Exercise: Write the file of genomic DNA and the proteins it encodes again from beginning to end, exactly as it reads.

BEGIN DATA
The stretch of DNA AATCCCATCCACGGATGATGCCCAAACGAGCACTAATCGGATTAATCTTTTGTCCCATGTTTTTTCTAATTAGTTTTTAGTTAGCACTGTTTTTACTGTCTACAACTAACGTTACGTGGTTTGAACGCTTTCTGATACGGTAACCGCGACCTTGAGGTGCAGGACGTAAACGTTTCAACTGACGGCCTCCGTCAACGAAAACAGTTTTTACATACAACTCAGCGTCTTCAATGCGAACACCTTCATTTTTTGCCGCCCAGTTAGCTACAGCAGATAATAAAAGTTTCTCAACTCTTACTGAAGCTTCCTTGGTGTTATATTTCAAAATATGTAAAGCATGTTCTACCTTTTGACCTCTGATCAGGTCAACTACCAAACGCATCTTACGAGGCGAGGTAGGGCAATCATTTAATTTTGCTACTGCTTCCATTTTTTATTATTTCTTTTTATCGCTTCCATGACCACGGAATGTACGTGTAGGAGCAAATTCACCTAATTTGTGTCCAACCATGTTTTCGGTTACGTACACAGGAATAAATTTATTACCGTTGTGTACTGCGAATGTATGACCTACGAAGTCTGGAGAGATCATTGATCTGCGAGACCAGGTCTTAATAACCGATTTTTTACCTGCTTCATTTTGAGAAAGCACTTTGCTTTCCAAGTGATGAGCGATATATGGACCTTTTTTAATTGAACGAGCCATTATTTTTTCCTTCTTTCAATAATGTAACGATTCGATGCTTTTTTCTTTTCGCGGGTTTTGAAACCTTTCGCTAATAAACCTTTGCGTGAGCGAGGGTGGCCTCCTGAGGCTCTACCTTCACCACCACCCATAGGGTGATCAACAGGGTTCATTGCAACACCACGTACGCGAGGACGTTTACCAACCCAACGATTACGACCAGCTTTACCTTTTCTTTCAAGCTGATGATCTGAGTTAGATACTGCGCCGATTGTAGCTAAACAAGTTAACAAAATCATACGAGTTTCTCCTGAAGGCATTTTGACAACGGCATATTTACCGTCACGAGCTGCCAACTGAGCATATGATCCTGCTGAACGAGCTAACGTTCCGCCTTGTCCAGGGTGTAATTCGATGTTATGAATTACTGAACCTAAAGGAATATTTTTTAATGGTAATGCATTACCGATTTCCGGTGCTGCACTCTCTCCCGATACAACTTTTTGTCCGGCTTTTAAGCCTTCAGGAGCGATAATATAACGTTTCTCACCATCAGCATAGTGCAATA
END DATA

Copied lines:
The stretch of DNA AATCCCATCCACGGATGATGCCCAAACGAGCACTAATCGGATTAATCTTTTGTCCCATGTTTTTTCTAATTAGTTTTTAGTTAGCACTGTTTTTACTGTCTACAACTAACGTTACGTGGTTTGAACGCTTTCTGATACGGTAACCGCGACCTTGAGGTGCAGGACGTAAACGTTTCAACTGACGGCCTCCGTCAACGAAAACAGTTTTTACATACAACTCAGCGTCTTCAATGCGAACACCTTCATTTTTTGCCGCCCAGTTAGCTACAGCAGATAATAAAAGTTTCTCAACTCTTACTGAAGCTTCCTTGGTGTTATATTTCAAAATATGTAAAGCATGTTCTACCTTTTGACCTCTGATCAGGTCAACTACCAAACGCATCTTACGAGGCGAGGTAGGGCAATCATTTAATTTTGCTACTGCTTCCATTTTTTATTATTTCTTTTTATCGCTTCCATGACCACGGAATGTACGTGTAGGAGCAAATTCACCTAATTTGTGTCCAACCATGTTTTCGGTTACGTACACAGGAATAAATTTATTACCGTTGTGTACTGCGAATGTATGACCTACGAAGTCTGGAGAGATCATTGATCTGCGAGACCAGGTCTTAATAACCGATTTTTTACCTGCTTCATTTTGAGAAAGCACTTTGCTTTCCAAGTGATGAGCGATATATGGACCTTTTTTAATTGAACGAGCCATTATTTTTTCCTTCTTTCAATAATGTAACGATTCGATGCTTTTTTCTTTTCGCGGGTTTTGAAACCTTTCGCTAATAAACCTTTGCGTGAGCGAGGGTGGCCTCCTGAGGCTCTACCTTCACCACCACCCATAGGGTGATCAACAGGGTTCATTGCAACACCACGTACGCGAGGACGTTTACCAACCCAACGATTACGACCAGCTTTACCTTTTCTTTCAAGCTGATGATCTGAGTTAGATACTGCGCCGATTGTAGCTAAACAAGTTAACAAAATCATACGAGTTTCTCCTGAAGGCATTTTGACAACGGCATATTTACCGTCACGAGCTGCCAACTGAGCATATGATCCTGCTGAACGAGCTAACGTTCCGCCTTGTCCAGGGTGTAATTCGATGTTATGAATTACTGAACCTAAAGGAATATTTTTTAATGGTAATGCATTACCGATTTCCGGTGCTGCACTCTCTCCCGATACAACTTTTTGTCCGGCTTTTAAGCCTTCAGGAGCGATAATATAACGTTTCTCACCATCAGCATAGTGCAATA